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Foreign debt rises 8%

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OUTSTANDING foreign debt rose 8% in 2018 as companies and the national government resorted to foreign sources for funding, the Bangko Sentral ng Pilipinas (BSP) said.

External debt grew to $79 billion at the end of 2018 from the year-earlier total of $73.1 billion, the central bank said late Friday.

Last year, the government borrowed $3.5 billion from external creditors, while the private sector availed of $3.2 billion worth of overseas loans.

The government’s external debt rose to $39.7 billion at the end of 2018 from $39.5 billion at the end of the third quarter. Its share of total external debt declined to 50.3% from the previous quarter’s 51.8%.

Meanwhile, the private sector’s overseas obligations “substantially” increased to $39.3 billion at the end of the year from the end-September level of $36.9 billion, with its share of the total increasing to 49.7% from the previous quarter’s 48.2%.

The central bank attributed the year-on-year growth of external debt to the government’s increased financing needs for its infrastructure and social spending programs.




Banks were also preparing for the higher liquidity coverage ratio threshold prescribed by the Basel 3 reform package issued by the Basel Committee on Banking Supervision, while also seeking additional funding for their purchases of Philippine sovereign debt.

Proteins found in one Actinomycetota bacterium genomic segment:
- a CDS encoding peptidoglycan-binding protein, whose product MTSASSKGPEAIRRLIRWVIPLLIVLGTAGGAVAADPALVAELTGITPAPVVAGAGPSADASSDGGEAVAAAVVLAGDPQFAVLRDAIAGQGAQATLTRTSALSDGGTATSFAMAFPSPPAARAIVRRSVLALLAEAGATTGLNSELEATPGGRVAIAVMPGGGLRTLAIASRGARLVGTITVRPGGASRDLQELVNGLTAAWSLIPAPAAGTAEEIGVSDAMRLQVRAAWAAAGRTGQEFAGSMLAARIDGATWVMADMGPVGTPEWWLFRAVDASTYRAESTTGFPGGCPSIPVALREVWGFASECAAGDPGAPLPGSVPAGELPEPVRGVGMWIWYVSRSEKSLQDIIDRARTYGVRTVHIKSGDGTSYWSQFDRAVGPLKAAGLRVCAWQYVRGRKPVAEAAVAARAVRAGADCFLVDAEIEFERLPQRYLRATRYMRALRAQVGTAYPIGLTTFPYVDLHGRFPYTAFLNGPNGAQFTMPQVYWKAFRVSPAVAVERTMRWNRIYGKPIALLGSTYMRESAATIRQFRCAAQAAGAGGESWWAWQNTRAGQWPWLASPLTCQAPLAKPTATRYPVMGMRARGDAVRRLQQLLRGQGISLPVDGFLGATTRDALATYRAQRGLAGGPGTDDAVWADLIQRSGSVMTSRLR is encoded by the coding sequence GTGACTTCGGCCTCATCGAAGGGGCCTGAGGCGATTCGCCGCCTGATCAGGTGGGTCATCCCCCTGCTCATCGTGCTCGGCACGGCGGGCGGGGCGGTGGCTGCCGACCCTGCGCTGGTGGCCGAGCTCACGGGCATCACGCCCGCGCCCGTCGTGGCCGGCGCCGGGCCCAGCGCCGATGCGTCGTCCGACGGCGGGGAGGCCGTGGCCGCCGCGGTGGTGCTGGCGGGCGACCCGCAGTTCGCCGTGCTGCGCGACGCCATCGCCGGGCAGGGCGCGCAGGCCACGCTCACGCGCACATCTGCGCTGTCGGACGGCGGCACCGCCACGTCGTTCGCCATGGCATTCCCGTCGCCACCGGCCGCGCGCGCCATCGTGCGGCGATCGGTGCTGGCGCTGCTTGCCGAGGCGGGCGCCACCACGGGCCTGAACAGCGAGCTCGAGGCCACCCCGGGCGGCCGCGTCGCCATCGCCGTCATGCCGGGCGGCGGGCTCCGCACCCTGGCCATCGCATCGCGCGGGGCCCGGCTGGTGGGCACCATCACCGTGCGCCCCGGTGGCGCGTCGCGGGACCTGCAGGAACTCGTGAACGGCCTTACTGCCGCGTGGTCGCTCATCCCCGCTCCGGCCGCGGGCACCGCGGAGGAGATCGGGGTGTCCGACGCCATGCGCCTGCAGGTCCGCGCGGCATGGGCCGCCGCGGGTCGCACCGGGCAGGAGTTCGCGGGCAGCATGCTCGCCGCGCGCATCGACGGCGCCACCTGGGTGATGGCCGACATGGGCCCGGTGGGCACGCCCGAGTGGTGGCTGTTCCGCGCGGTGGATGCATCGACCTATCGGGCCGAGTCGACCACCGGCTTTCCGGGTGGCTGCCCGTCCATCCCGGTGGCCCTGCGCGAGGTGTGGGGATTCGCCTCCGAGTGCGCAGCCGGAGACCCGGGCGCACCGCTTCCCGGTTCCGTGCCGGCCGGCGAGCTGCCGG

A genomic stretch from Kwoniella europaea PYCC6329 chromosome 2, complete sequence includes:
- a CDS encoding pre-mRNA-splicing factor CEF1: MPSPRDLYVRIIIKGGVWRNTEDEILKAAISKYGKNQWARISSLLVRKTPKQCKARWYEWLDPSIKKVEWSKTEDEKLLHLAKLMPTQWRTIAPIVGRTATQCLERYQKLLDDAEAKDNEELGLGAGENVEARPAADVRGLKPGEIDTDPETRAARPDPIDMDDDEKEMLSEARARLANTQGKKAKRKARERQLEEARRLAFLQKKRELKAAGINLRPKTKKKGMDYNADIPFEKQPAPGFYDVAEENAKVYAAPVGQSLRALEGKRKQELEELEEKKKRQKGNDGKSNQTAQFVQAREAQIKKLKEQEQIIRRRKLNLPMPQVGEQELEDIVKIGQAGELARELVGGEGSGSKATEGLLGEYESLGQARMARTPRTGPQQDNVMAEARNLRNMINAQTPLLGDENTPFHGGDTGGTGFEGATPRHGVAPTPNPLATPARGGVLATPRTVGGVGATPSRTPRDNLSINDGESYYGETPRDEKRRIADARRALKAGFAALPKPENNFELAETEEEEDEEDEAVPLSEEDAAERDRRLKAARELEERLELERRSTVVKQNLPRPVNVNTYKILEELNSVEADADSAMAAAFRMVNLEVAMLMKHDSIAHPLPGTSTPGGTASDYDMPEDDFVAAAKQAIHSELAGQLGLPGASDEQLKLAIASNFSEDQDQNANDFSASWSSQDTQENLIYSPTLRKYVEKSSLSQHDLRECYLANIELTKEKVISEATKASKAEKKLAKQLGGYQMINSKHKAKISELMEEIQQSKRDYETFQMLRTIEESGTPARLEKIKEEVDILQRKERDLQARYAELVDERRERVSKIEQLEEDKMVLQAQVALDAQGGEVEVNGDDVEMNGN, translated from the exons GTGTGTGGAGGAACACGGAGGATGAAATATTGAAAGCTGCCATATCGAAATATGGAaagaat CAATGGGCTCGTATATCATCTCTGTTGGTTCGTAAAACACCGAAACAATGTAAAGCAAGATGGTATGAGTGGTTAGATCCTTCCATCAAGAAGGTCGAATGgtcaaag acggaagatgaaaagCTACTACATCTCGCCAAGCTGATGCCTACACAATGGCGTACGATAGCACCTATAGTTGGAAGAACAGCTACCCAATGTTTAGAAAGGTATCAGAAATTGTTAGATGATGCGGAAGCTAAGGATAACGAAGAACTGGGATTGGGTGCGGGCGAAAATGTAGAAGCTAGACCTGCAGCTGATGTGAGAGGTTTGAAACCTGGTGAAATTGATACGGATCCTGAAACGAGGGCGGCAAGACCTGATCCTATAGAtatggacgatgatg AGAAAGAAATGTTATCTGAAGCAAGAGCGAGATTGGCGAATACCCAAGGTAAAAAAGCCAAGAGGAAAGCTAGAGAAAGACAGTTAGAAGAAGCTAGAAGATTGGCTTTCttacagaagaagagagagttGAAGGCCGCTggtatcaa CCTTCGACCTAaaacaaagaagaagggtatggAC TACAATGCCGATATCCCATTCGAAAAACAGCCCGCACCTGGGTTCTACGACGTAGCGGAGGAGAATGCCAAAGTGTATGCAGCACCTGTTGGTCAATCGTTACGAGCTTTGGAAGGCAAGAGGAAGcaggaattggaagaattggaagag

The central bank also attributed the higher foreign debt to the private sector’s increased working capital needs, expanded funding base and extended term liabilities.

External debt refers to all types of borrowing by Philippine residents from non-residents, following the residency criterion for international statistics.

In the fourth quarter, outstanding foreign debt rose 3.3% compared with the end-September level of $76.4 billion.

At the end of 2018, the maturity profile of the foreign debt remained predominantly medium- to long-term (MLT) in nature, or those with original maturities longer than one year, accounting for 79.7% of the total or $62.9 billion.

Meanwhile, short-term accounts comprised 20.3% of the debt stock, mainly bank liabilities, trade credits and others.

“The weighted average maturity for all MLT accounts remained at 17.0 years in December 2018, with public sector borrowings having a longer average term of 21.3 years compared to 7.7 years for the private sector,” the BSP said.

“This means that FX requirements for debt payments are well spread out and, thus, more manageable.

Japan was the biggest creditor at $14.4 billion. This was followed by the United States ($4 billion), the Netherlands ($3.6 billion) and the UK ($3.2 billion).

Obligations to foreign banks and other financial institutions accounted for the largest share of outstanding debt at 33.6%.

Loans from official sources stood at 31.2%, broken down into multilateral creditors (17.4%) and bilateral creditors (13.8%).

Bilateral loans amounted to $10.9 billion, with Japan providing $7.9 billion, China $772 million and Germany $426 million.

Foreign debt remained largely dollar-denominated at 61.1% while yen debt accounted for 13.2%.

The BSP also said the debt service ratio — a measure of the adequacy of foreign exchange earnings to meet maturing debt obligations — was 6.3% at the end of 2018 from 6.2% a year earlier.

The external debt ratio — or total outstanding debt as a percentage of Gross National Income — measures solvency. It grew to 19.9% at the end of September from 19.4% a year earlier, indicating the country’s “sustained strong position” to service offshore borrowings in the medium to long term. — Karl Angelo N. Vidal